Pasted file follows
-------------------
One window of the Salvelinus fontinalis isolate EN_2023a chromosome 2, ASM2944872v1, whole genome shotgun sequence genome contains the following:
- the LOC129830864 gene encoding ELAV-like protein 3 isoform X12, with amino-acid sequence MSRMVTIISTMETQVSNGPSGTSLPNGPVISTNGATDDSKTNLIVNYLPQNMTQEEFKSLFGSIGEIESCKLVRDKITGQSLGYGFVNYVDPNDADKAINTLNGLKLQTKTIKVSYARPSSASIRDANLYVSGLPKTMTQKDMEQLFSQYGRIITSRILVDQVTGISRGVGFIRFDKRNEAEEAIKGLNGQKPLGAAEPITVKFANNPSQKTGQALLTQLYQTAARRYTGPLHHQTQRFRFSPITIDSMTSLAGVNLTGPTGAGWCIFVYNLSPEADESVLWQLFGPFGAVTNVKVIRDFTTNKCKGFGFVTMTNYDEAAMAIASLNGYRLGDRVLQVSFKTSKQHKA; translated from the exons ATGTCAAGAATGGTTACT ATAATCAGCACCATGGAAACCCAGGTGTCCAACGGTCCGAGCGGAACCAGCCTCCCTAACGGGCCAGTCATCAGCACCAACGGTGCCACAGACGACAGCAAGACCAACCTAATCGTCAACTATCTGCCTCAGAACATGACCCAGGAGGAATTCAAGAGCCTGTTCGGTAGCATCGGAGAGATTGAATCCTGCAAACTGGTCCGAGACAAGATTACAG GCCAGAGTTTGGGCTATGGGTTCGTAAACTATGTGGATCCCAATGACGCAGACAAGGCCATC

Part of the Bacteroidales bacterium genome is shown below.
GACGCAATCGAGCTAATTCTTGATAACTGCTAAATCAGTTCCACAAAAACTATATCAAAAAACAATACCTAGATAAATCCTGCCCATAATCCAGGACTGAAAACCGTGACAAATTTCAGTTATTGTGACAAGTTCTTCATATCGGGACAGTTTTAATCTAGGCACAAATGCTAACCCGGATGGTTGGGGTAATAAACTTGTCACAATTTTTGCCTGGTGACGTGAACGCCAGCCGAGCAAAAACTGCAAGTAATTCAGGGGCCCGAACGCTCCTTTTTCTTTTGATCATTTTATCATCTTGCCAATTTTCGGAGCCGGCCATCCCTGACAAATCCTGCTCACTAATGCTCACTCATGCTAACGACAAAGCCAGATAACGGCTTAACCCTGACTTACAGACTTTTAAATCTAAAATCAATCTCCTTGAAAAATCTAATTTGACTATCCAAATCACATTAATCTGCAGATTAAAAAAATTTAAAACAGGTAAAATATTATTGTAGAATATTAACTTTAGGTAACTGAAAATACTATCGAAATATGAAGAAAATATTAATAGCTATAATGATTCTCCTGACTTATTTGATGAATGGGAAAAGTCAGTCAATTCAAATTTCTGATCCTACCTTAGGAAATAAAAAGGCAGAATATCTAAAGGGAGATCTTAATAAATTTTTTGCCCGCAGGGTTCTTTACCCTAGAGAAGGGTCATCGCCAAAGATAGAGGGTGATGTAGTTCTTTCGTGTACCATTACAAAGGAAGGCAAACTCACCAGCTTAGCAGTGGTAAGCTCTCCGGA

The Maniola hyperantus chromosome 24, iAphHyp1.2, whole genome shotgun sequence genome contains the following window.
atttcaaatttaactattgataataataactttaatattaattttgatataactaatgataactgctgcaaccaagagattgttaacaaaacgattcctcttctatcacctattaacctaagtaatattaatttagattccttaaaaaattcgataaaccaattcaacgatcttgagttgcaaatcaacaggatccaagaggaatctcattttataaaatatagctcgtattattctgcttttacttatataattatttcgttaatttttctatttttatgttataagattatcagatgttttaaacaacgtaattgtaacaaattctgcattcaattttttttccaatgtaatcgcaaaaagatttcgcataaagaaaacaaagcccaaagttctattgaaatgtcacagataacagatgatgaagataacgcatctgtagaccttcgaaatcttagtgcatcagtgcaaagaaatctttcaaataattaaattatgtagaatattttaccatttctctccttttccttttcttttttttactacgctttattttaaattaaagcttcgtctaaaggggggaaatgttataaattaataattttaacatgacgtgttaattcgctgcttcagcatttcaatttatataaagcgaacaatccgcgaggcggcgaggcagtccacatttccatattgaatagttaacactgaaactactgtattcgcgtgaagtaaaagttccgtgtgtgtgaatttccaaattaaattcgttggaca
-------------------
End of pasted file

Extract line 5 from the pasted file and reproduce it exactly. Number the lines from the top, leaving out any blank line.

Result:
The Maniola hyperantus chromosome 24, iAphHyp1.2, whole genome shotgun sequence genome contains the following window.